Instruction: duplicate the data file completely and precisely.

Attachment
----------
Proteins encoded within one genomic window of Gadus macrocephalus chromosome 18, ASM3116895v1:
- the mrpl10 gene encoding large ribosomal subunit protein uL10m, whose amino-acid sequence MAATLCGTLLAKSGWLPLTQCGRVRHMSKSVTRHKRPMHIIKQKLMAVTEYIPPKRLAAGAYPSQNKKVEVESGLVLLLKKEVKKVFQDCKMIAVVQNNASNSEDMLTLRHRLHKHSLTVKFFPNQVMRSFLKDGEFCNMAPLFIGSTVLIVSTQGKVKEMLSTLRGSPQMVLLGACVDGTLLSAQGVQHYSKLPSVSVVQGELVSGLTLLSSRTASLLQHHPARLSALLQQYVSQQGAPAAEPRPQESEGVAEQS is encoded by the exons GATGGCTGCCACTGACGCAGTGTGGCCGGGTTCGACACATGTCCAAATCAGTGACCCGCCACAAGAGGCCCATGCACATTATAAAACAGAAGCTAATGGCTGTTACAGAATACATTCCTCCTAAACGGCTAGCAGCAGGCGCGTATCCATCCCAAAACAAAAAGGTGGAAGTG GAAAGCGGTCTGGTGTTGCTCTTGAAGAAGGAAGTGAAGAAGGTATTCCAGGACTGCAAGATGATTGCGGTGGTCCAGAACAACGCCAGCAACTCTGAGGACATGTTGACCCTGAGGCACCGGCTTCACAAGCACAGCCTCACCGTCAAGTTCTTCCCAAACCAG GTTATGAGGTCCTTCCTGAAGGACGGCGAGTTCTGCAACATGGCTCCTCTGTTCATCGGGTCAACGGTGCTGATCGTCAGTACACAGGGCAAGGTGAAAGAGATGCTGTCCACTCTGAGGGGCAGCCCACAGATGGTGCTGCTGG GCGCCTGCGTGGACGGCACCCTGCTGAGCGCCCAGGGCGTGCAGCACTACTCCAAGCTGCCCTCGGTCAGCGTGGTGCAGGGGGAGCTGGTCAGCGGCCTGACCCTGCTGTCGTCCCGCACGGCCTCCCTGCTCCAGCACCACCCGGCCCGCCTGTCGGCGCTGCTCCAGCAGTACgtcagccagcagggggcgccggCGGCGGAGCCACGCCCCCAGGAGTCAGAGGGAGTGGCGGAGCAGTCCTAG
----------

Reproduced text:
Proteins encoded within one genomic window of Gadus macrocephalus chromosome 18, ASM3116895v1:
- the mrpl10 gene encoding large ribosomal subunit protein uL10m, whose amino-acid sequence MAATLCGTLLAKSGWLPLTQCGRVRHMSKSVTRHKRPMHIIKQKLMAVTEYIPPKRLAAGAYPSQNKKVEVESGLVLLLKKEVKKVFQDCKMIAVVQNNASNSEDMLTLRHRLHKHSLTVKFFPNQVMRSFLKDGEFCNMAPLFIGSTVLIVSTQGKVKEMLSTLRGSPQMVLLGACVDGTLLSAQGVQHYSKLPSVSVVQGELVSGLTLLSSRTASLLQHHPARLSALLQQYVSQQGAPAAEPRPQESEGVAEQS is encoded by the exons GATGGCTGCCACTGACGCAGTGTGGCCGGGTTCGACACATGTCCAAATCAGTGACCCGCCACAAGAGGCCCATGCACATTATAAAACAGAAGCTAATGGCTGTTACAGAATACATTCCTCCTAAACGGCTAGCAGCAGGCGCGTATCCATCCCAAAACAAAAAGGTGGAAGTG GAAAGCGGTCTGGTGTTGCTCTTGAAGAAGGAAGTGAAGAAGGTATTCCAGGACTGCAAGATGATTGCGGTGGTCCAGAACAACGCCAGCAACTCTGAGGACATGTTGACCCTGAGGCACCGGCTTCACAAGCACAGCCTCACCGTCAAGTTCTTCCCAAACCAG GTTATGAGGTCCTTCCTGAAGGACGGCGAGTTCTGCAACATGGCTCCTCTGTTCATCGGGTCAACGGTGCTGATCGTCAGTACACAGGGCAAGGTGAAAGAGATGCTGTCCACTCTGAGGGGCAGCCCACAGATGGTGCTGCTGG GCGCCTGCGTGGACGGCACCCTGCTGAGCGCCCAGGGCGTGCAGCACTACTCCAAGCTGCCCTCGGTCAGCGTGGTGCAGGGGGAGCTGGTCAGCGGCCTGACCCTGCTGTCGTCCCGCACGGCCTCCCTGCTCCAGCACCACCCGGCCCGCCTGTCGGCGCTGCTCCAGCAGTACgtcagccagcagggggcgccggCGGCGGAGCCACGCCCCCAGGAGTCAGAGGGAGTGGCGGAGCAGTCCTAG